This Month on the Emmbrook
What to look for if you are out and about in




September is a time of change as the tide turns from Summer to Autumn with the Autumnal equinox usually on the 22nd September. The hedgerows are full of ripening berries with Hawthorn haws, Rose hips, Sloes, Blackberries and Elderberries. However make sure that you pick your Blackberries before September 29th St Michaelmas Day . It was once believed that on the feast of St. Michael, the devil spat on the blackberries (or worse!) and it was therefore very unwise to pick and eat the fruit after September 29th. According to the old tale, when St. Michael cast Satan from Heaven, the devil landed on earth in a patch of brambles and he returns every year to spit on the plant that tortured him, breathing his foul breath over it and trampling it. The leaves of the trees are just starting to change to the reds and golds of Autumn and Winter as bird migrants start to appear.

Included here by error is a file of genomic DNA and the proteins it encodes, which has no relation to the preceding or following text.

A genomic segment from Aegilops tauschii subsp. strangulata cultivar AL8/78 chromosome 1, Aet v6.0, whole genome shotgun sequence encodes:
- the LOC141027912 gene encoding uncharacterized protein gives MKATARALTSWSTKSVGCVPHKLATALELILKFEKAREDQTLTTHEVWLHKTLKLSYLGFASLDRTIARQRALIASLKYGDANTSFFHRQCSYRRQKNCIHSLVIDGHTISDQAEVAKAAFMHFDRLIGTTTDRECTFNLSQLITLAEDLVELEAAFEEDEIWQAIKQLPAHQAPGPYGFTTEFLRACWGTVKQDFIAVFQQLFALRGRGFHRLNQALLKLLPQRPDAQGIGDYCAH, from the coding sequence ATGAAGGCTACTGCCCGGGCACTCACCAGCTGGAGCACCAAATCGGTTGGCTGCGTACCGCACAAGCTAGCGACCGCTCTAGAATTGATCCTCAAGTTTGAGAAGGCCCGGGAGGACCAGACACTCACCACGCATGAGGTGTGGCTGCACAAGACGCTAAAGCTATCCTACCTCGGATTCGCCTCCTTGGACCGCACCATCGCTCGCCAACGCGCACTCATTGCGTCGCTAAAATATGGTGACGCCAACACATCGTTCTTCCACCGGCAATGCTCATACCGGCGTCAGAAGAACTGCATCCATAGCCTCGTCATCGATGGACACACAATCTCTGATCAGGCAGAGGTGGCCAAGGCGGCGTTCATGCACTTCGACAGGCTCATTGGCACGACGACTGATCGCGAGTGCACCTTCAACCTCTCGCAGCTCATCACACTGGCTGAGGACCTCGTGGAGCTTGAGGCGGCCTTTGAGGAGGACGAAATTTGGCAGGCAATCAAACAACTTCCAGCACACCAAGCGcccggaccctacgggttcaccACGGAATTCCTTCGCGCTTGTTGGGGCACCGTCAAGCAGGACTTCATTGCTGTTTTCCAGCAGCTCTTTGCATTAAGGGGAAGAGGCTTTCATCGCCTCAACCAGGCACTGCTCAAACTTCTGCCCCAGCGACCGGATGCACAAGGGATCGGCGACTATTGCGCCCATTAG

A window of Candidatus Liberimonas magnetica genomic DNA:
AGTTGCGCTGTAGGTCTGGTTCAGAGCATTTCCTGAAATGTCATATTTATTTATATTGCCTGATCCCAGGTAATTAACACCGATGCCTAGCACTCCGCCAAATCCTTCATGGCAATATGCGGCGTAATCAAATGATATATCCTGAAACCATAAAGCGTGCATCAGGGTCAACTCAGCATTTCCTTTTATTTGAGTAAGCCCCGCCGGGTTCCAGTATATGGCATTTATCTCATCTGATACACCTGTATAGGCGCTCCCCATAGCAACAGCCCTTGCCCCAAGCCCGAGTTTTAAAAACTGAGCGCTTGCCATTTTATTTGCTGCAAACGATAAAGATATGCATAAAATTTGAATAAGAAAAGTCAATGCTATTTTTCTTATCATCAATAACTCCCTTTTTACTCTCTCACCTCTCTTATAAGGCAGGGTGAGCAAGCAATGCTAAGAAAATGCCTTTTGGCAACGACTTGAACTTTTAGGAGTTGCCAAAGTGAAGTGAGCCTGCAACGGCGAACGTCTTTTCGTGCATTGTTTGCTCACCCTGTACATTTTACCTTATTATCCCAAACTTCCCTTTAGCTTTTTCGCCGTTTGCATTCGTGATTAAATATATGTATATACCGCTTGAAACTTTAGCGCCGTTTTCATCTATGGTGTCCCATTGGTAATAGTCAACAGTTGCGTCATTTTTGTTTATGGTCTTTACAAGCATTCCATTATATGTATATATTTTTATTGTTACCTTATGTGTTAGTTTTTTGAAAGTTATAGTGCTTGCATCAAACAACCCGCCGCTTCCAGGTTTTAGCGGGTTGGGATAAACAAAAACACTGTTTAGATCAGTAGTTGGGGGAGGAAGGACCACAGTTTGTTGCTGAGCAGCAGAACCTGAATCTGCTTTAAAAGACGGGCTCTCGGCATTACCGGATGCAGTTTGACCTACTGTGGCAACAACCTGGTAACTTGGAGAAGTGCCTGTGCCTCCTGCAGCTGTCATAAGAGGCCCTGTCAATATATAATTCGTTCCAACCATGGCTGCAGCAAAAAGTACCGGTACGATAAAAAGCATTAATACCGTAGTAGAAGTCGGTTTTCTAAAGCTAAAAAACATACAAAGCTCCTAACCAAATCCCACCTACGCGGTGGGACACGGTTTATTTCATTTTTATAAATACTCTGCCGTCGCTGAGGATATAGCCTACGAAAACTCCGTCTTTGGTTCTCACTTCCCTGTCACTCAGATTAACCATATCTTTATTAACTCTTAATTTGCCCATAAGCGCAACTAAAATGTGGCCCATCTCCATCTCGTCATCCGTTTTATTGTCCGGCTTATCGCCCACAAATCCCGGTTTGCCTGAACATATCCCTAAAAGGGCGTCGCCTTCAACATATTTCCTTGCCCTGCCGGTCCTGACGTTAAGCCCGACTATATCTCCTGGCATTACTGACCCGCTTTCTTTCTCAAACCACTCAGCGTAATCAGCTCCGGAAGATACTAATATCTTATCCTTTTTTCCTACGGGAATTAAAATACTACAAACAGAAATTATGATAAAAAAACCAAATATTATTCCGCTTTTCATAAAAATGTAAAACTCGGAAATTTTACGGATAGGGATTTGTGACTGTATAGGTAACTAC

Keep an eye out for Jays. These birds are more noticeable at this time of the year as they stash acorns away for the winter by burying them in the ground. Gathering Swallows & Martins herald the beginning of the great intercontinental shift as northern breeding birds head south.


Insect numbers decline massively as adults of many species die to leave the caterpillars or pupae to survive the winter; however certain insects are more noticeable at this time of year. Around the time of the harvest in August onwards the Craneflies (or Daddy-long-legs) appear in their greatest numbers. September really wouldn.t be the same without one of these clumsy charecters hanging around your porch light.


For more information click the linkSeptember on the Emm Brook

Emmbrook Weather

Bernard Burton has been recording the weather alongside the Emm Brook since 1976. His weather station originally situated at Emmbrook Secondary School till 1996 and now at Emmbrook Junior School daily monitors the weather. For a more detailed anaylsis of the previous month's weather visit this link. Emmbrook Weather

For todays Emm Brook weather Click here